Volunteering in a hospital as a chaplain, I am privileged to be invited into the midst of families during some of their hardest struggles. When stressors come on a family unit, whether it is a biological family or a church family, we see the ugly come out of us...even if we are Christians, truly trying to be followers of the ways of Jesus.
Why is that?
Old hurts and wounds, not previously dealt with and hidden now come into the light. Hostility is expressed because bitterness, hate and envy have been allowed to grow in the soul. Deceitfulness, not honesty, often becomes the mode of operation. So in addition to the current stress evoking situation, members have to deal with events of long ago and unforgiveness, and it’s subsequent devastation, from the past. The result is poisonous and deadly to one’s spiritual well-being.
God gave us freedom to live in freedom. I wonder why we choose to continue to live in the slavery of forgiveness, bitterness, jealousy and the like.
Our Lord teaches to forgive: Forgiveness of our sins as we forgive others. I wonder why it is socially acceptable to ignore this command. Why is it ok to say “That’s too hard” and we console one another into disregarding the words of our Lord?
Let’s encourage each other to examine the day’s events every evening. If there is any hurt received, whether it is small or large, begin the work of forgiveness. The power that raised Christ from the dead lives within us. That being the truth, nothing that He commands is too difficult to achieve.
I share the following article with you, By John Piper. ©2012 Desiring God Foundation. Website: desiringGod.org
“Bitterness” is usually associated with anger and grudges. But is this what it means in Hebrews 12:15? “See to it that no one comes short of the grace of God; that no root of bitterness, springing up, causes trouble, and by it many be defiled”? I don’t think so.
Let’s ask a few questions. First of all, does “root of bitterness” mean that the root is bitterness (like block of wood)? Or does it mean that the root grows up into a plant and bears the bitter fruit? Second, does “bitterness” in Hebrews 12:15 mean “festering anger,” or does it mean “poisonous and foul”? Third, where did this image of a “root of bitterness” come from?
Let’s start with the last question. Answer: it came from Deuteronomy 29:18. “Beware lest there be among you a man or woman or family or tribe, whose heart turns away this day from the Lord our God to go and serve the gods of those nations; lest there be among you a root bearing poisonous and bitter fruit.” This background also helps us answer the first two questions: the root is not itself bitterness but rather bears the fruit of bitterness. And the bitterness it bears is something poisonous. This bitter fruit may be festering anger, or it may be something else. The point seems to be that it is deadly.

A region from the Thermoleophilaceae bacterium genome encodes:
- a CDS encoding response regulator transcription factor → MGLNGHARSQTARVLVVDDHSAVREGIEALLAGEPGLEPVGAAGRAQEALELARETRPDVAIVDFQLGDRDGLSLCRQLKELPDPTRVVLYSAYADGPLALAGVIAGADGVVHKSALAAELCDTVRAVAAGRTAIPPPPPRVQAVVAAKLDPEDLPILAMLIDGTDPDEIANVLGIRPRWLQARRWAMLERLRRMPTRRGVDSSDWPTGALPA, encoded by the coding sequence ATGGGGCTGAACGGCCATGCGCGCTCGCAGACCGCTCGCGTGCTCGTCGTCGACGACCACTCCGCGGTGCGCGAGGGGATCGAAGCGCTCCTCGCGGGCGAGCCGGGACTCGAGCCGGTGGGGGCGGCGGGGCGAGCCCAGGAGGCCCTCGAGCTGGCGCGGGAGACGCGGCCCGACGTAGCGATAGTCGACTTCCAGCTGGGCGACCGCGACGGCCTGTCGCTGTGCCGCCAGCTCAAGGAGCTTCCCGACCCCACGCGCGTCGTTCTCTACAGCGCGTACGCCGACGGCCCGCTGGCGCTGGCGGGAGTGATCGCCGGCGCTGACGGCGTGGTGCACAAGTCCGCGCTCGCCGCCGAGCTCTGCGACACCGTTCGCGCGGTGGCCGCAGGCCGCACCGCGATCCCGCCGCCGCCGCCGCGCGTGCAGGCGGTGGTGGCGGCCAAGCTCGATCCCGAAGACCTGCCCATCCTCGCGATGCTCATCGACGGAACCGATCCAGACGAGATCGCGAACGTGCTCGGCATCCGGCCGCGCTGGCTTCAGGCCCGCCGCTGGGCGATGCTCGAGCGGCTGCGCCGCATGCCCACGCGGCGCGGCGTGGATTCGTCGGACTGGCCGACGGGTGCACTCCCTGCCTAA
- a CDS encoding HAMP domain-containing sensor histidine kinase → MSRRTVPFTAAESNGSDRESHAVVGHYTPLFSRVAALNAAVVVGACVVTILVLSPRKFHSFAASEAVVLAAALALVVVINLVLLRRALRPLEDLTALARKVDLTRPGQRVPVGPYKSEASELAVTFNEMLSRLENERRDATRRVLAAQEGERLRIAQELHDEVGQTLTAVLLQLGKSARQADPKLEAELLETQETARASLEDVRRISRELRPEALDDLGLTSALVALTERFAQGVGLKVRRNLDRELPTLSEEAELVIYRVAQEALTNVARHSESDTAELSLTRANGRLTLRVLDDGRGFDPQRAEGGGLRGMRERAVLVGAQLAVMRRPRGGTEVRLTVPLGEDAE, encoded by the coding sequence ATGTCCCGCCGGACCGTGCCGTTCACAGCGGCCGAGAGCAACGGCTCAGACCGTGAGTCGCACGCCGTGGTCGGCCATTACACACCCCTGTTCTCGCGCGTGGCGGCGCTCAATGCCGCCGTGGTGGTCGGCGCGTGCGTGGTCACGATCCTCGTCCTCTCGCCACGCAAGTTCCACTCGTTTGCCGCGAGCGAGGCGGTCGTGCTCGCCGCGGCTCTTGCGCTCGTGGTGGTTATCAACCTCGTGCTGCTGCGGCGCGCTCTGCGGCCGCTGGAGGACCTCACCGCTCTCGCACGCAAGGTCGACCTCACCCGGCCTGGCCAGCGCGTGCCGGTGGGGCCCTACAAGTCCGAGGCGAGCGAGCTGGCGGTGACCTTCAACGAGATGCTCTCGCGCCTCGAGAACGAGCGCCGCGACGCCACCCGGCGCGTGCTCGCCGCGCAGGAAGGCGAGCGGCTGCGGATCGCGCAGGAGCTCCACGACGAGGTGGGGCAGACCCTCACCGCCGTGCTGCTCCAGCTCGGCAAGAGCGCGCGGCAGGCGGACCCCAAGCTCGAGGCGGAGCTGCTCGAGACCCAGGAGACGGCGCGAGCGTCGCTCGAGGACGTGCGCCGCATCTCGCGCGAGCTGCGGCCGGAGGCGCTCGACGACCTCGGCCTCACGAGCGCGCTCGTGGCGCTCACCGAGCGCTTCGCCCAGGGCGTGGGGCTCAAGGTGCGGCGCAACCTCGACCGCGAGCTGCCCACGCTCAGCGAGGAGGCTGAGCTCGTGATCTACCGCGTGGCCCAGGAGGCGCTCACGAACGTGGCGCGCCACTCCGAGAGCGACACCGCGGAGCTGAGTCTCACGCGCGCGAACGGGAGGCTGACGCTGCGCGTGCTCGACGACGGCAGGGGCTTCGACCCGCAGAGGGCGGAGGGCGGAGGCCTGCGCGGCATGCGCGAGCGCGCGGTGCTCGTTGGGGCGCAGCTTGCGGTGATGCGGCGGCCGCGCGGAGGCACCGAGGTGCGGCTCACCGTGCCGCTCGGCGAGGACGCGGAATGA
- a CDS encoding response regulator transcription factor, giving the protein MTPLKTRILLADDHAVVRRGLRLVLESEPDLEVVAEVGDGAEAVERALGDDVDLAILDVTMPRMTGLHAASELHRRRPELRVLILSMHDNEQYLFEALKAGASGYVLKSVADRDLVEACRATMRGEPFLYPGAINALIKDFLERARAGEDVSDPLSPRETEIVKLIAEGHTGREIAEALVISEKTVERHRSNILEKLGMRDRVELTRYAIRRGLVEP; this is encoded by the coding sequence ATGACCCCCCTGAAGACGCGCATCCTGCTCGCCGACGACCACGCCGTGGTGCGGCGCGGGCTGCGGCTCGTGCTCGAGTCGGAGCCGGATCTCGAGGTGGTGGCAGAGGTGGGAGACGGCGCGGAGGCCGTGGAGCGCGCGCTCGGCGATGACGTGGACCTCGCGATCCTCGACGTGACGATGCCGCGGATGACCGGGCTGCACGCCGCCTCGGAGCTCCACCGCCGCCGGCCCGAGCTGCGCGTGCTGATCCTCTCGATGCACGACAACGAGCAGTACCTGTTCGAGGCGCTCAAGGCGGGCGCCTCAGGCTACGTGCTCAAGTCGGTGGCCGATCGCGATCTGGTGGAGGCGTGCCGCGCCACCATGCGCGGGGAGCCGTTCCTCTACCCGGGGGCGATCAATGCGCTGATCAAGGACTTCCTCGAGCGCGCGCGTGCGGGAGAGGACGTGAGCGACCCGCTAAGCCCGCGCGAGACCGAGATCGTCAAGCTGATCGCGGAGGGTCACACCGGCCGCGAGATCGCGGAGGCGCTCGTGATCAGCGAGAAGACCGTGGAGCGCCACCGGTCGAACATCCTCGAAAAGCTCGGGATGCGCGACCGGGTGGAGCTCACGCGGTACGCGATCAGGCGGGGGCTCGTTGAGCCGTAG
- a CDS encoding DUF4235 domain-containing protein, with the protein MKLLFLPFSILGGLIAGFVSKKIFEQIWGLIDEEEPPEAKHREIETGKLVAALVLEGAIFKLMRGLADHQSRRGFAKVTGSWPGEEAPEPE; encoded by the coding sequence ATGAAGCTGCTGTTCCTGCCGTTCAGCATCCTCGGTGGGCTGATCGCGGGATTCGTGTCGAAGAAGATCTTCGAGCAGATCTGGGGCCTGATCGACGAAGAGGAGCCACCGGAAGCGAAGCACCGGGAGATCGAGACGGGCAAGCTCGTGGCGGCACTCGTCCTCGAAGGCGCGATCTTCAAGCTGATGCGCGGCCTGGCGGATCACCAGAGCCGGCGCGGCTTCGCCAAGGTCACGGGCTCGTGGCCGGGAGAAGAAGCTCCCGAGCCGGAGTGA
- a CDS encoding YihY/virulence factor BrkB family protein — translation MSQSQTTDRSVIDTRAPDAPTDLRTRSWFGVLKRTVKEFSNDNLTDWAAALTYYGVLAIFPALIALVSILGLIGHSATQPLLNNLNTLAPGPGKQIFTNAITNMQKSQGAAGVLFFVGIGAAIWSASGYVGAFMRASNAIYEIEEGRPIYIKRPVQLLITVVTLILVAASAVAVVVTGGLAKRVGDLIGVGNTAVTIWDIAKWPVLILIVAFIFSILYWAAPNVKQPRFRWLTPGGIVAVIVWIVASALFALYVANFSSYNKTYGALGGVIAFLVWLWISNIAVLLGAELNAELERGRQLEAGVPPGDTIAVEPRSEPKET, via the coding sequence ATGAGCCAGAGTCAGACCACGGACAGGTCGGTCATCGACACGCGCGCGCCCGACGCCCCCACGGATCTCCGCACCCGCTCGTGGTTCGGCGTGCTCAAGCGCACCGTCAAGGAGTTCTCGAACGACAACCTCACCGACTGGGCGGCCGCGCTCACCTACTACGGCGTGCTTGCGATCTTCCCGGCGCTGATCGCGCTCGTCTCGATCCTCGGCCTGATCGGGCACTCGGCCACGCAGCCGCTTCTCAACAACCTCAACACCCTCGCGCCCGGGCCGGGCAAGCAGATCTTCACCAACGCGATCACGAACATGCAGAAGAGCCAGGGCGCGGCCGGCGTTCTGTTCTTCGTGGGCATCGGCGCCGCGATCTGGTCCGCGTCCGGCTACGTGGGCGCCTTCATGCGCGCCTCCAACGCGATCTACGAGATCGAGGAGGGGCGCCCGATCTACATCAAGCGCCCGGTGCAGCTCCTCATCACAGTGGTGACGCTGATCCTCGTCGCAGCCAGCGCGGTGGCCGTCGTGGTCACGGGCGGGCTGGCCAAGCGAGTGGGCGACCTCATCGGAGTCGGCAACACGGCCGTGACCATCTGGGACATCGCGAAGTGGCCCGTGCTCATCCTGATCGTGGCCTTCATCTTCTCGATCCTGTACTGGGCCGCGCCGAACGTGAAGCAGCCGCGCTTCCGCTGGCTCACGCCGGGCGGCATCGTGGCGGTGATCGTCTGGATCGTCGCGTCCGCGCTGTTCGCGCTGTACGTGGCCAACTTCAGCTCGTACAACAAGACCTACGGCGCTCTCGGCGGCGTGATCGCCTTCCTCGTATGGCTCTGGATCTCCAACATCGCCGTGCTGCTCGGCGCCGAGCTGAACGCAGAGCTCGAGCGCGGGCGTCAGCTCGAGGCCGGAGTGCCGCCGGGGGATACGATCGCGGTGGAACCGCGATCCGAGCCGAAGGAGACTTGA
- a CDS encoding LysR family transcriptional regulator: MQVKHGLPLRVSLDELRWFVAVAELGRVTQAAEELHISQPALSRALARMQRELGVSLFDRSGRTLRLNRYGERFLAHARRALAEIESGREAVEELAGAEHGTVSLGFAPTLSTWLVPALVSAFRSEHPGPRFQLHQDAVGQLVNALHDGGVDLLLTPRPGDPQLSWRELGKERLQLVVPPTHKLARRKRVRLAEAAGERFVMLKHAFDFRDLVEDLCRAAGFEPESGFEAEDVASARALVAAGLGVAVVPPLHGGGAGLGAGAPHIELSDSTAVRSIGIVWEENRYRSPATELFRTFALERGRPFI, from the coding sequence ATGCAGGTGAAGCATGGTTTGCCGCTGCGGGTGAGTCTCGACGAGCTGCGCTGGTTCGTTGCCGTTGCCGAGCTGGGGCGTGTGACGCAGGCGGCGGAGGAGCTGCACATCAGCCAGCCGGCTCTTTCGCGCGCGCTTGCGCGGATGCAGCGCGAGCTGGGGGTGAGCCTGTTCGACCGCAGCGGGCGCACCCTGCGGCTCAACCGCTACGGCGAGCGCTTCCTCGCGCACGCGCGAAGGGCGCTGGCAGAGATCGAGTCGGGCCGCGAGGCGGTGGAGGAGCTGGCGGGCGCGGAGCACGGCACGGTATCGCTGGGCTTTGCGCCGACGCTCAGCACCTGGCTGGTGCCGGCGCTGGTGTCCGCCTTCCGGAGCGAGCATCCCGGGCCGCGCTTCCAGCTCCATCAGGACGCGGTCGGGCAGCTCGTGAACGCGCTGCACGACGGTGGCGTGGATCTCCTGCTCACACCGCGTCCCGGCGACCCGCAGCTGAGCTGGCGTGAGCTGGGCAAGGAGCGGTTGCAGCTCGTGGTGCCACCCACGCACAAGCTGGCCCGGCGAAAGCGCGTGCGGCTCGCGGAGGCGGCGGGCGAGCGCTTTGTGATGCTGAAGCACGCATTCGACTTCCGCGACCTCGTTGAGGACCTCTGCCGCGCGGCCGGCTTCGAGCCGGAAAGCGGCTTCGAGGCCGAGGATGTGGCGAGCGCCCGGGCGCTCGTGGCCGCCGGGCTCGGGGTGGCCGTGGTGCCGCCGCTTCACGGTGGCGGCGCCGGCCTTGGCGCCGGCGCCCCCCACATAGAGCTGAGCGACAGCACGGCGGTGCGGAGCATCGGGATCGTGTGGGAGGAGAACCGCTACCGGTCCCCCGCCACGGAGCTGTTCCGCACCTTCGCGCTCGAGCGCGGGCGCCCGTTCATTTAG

The key question is, What is this root that causes deadly, bitter fruit to sprout in the church? The next verse in Deuteronomy 29 gives the surprising answer, but it fits perfectly with the book of Hebrews. Verse 18 ends: “…lest there be among you a root bearing poisonous and bitter fruit.” Then verse 19 begins by defining this root: “…one who, when he hears the words of this sworn covenant, blesses himself in his heart, saying, ‘I shall be safe, though I walk in the stubbornness of my heart.’ This would lead to the sweeping away of moist and dry alike.”
What then is the root that brings forth the bitter fruit? It is a person who has a wrong view of eternal security. He feels secure when he is not secure. He says, “I shall be safe [=secure], though I walk in the stubbornness of my heart.” He misunderstands the covenant God makes. He thinks that because he is part of the covenant people, he is secure from God’s judgment.
This kind of presumption is what the book of Hebrews deals with repeatedly—professing Christians who think they are secure because of some past spiritual experience or some present association with Christian people. The aim of Hebrews is to cure Christians of presumption, and to cultivate earnest perseverance in faith and holiness. At least four times it warns that we must not neglect our great salvation but be vigilant to fight the fight of faith every day lest we become hardened and fall away and prove that we had no share in Christ (2:3; 3:12-14; 6:4-7; 10:23-29).
This is also the very point of the context of the term “root of bitterness” in Hebrews 12:15. “Pursue peace with all men, and the sanctification without which no one will see the Lord. See to it that no one comes short of the grace of God; that no root of bitterness, springing up, causes trouble, and by it many be defiled” (12:14-15). This is a warning not to treat holiness lightly or to presume upon more grace.
Therefore a “root of bitterness” is a person or a doctrine in the church which encourages people to act presumptuously and treats salvation as an automatic thing that does not require a life of vigilance in the fight of faith and the pursuit of holiness. Such a person or a doctrine defiles many and can lead to the experience of Esau who played fast and loose with his inheritance and could not repent in the end, and find life.